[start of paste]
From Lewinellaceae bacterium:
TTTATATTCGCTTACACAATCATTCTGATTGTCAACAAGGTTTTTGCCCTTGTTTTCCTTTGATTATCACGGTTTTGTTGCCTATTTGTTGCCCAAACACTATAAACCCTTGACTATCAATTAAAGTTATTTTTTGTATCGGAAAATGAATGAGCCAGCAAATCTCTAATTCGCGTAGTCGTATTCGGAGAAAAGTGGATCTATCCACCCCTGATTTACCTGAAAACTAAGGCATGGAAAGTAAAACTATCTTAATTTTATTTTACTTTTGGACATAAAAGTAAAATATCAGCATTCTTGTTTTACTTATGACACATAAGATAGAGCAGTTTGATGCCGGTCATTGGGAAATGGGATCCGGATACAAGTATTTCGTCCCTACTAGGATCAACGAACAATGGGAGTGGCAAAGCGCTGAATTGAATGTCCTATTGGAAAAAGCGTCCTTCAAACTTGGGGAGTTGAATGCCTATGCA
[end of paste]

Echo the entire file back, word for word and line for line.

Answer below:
From Lewinellaceae bacterium:
TTTATATTCGCTTACACAATCATTCTGATTGTCAACAAGGTTTTTGCCCTTGTTTTCCTTTGATTATCACGGTTTTGTTGCCTATTTGTTGCCCAAACACTATAAACCCTTGACTATCAATTAAAGTTATTTTTTGTATCGGAAAATGAATGAGCCAGCAAATCTCTAATTCGCGTAGTCGTATTCGGAGAAAAGTGGATCTATCCACCCCTGATTTACCTGAAAACTAAGGCATGGAAAGTAAAACTATCTTAATTTTATTTTACTTTTGGACATAAAAGTAAAATATCAGCATTCTTGTTTTACTTATGACACATAAGATAGAGCAGTTTGATGCCGGTCATTGGGAAATGGGATCCGGATACAAGTATTTCGTCCCTACTAGGATCAACGAACAATGGGAGTGGCAAAGCGCTGAATTGAATGTCCTATTGGAAAAAGCGTCCTTCAAACTTGGGGAGTTGAATGCCTATGCA